I recently gave an invited career talk at the 2020 annual conference of the Ecological Society of America. In case others are interested, I thought I would share the video (with captions) here.
There have also been a number of responses to this talk which have led me to consider doing some recorded Zoom/video conversations, to capture discussion, advice, and more. Stay tuned for more on that front, and feel free to submit questions, advice, and resources via the comments section!
This post has been updated (2021) to point to two more recent publications in which I detail the drawing-science integration approach I recommend and study.
In October 2018, I published a commentary in Nature which introduces key ideas I share with every instructor I coach on integrating drawing into field and lab courses. You can view that open-access commentary here.
In spring 2020, I published a peer-reviewed article in Natural Sciences Education which provides detailed context, resources, assignment and grading examples, and more. It is a robust overview of the framework I use when coaching instructors. You can read a synopsis here, listen to a podcast episode about the paper here, and view the full-length, open-access publication here.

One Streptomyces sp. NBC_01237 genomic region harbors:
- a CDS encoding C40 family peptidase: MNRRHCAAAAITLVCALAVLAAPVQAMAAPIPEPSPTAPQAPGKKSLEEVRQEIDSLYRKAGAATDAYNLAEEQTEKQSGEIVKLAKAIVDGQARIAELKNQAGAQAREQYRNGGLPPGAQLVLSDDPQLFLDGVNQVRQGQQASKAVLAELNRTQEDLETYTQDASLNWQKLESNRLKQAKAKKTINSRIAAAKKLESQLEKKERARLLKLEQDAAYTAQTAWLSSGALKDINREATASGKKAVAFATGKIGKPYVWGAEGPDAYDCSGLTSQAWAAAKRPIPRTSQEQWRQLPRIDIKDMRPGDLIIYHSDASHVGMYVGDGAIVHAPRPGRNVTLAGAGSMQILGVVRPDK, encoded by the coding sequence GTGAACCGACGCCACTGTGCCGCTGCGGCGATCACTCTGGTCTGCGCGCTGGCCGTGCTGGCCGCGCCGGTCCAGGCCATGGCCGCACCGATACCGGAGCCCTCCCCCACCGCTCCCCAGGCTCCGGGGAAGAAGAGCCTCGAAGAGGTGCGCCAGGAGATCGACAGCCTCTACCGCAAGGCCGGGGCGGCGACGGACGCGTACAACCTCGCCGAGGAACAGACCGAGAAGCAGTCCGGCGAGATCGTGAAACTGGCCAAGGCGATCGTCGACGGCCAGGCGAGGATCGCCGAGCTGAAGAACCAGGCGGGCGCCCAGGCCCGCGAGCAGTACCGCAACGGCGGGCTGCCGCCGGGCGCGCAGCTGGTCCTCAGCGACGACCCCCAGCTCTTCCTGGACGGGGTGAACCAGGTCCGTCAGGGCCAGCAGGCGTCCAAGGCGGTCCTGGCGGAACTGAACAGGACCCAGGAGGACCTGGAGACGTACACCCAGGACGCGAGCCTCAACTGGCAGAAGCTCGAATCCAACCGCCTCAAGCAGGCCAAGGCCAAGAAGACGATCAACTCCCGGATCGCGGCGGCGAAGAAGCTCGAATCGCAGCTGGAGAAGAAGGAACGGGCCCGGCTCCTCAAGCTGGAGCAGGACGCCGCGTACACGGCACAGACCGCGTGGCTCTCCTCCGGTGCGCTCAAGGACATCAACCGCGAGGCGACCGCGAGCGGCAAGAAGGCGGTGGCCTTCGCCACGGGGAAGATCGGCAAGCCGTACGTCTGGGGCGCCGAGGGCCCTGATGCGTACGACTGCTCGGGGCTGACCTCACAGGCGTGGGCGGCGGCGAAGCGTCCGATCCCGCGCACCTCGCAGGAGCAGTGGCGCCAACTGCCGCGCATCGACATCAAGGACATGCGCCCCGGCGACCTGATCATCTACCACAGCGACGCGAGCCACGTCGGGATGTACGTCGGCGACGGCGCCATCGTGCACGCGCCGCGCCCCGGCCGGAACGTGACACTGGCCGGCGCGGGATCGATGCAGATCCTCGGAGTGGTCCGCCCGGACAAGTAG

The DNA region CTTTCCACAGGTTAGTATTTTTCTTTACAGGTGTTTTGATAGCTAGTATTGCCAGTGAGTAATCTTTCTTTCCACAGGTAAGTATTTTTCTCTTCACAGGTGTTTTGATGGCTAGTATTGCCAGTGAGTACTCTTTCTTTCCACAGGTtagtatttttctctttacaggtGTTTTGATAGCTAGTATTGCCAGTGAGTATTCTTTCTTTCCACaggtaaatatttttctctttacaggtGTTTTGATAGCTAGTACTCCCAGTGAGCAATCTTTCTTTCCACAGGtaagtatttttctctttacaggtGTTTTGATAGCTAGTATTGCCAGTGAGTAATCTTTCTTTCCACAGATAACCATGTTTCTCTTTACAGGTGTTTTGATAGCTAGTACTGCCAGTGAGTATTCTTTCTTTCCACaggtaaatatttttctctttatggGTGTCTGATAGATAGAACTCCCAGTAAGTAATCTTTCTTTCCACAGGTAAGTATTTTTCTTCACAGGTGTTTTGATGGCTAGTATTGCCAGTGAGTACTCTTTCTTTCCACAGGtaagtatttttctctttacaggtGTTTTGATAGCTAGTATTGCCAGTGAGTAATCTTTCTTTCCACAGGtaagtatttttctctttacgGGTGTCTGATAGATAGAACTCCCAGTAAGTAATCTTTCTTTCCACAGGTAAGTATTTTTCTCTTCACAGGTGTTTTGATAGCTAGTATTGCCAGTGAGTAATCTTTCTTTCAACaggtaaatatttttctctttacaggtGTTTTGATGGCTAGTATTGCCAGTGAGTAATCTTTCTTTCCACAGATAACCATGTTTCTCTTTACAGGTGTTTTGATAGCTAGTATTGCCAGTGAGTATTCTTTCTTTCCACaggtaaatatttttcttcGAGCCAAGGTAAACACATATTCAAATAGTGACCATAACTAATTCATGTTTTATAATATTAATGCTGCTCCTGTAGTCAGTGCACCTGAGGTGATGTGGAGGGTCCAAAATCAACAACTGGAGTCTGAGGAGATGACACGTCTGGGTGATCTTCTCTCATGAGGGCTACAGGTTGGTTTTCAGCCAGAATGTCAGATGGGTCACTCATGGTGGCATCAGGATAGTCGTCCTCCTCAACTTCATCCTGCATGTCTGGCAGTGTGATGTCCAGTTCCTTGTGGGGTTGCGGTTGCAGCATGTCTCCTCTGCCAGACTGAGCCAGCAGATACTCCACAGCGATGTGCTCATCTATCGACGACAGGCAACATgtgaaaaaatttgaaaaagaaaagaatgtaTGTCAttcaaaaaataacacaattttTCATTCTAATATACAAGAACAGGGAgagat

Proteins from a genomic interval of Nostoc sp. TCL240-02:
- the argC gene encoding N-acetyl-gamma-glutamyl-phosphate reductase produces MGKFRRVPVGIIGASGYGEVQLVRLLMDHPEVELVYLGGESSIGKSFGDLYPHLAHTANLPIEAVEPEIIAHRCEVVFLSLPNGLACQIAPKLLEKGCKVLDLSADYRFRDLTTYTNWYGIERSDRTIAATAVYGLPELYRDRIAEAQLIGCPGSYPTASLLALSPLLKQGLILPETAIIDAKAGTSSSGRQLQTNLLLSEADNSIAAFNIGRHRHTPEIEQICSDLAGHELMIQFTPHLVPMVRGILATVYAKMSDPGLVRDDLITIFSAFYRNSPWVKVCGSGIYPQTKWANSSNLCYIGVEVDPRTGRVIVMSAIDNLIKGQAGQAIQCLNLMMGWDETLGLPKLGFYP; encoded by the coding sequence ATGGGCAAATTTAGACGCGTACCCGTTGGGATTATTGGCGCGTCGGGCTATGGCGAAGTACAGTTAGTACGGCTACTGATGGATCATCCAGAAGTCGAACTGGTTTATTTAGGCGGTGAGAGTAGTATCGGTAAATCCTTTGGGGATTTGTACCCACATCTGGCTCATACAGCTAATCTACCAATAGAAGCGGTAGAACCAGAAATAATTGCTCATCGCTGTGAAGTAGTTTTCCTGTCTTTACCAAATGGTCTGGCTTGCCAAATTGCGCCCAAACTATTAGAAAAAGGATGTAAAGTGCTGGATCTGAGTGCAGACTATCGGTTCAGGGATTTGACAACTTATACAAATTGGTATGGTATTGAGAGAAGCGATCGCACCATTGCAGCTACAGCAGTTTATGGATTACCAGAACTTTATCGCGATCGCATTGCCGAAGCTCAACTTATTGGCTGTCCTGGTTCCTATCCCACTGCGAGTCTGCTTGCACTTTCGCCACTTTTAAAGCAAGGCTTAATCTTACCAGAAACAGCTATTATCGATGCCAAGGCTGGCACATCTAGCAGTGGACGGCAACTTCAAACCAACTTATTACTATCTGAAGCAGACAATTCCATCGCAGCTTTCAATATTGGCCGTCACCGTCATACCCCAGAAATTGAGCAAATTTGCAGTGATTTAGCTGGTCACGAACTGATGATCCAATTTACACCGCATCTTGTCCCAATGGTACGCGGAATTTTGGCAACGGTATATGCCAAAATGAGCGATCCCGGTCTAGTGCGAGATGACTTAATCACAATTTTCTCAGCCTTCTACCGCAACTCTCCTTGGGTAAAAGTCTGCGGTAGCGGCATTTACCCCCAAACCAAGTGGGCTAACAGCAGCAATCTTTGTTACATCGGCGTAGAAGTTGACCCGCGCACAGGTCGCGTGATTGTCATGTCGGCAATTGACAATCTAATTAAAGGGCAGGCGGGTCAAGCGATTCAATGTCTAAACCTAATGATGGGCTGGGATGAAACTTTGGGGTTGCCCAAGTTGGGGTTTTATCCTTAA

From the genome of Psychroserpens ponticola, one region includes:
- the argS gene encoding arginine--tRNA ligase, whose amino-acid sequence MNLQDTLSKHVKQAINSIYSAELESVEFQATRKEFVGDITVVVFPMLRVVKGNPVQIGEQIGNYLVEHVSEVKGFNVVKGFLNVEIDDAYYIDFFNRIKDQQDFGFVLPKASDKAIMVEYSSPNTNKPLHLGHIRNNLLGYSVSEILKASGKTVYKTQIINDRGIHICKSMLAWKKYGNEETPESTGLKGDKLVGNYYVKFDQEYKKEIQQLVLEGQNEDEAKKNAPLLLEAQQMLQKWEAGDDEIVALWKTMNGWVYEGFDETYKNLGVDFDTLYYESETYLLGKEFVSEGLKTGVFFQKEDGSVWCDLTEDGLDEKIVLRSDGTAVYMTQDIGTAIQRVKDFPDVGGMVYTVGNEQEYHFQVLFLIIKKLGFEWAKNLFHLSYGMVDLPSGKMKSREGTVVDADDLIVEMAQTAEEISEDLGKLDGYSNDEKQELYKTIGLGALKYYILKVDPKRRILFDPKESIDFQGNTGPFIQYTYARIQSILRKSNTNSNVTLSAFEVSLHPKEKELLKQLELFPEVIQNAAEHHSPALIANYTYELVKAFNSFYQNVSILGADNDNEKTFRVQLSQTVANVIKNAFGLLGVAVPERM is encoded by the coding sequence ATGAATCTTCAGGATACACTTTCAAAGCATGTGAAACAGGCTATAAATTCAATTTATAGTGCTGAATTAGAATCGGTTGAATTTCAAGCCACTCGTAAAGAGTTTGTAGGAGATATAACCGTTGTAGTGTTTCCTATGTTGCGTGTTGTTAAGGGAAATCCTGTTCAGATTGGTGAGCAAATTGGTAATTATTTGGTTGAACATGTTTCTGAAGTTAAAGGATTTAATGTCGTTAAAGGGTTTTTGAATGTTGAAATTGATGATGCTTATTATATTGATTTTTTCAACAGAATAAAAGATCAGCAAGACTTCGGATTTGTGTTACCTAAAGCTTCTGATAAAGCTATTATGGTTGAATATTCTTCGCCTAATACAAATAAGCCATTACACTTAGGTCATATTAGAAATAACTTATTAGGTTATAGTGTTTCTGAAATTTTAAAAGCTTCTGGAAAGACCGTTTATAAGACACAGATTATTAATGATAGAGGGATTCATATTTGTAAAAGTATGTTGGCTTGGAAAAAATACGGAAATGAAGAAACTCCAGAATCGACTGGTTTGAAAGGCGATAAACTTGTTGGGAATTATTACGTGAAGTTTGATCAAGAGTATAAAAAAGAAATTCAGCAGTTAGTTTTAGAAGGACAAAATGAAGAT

Insects, that is, and he writes haiku about them. He also works at McGill, and runs a blog called Lyman Entomological Museum, which is a delightful collection of musings about life as an entomologist. He recently posted a piece called “to a young naturalist” which proposes a required reading list for a budding researcher/naturalist much broader than text books and field guides.
He writes that a snapshot of his field camp library “was a nice little microcosm of General Life Advice to the Young Academic Naturalist.”
Wheeler’s insights, derived from fundamentals such as A Naturalist’s Field Guide to the Artic and the much less obvious Of Mice and Men and To Kill a Mockingbird, encompass many of the lessons I try to share with clients and colleagues working in science and sustainability.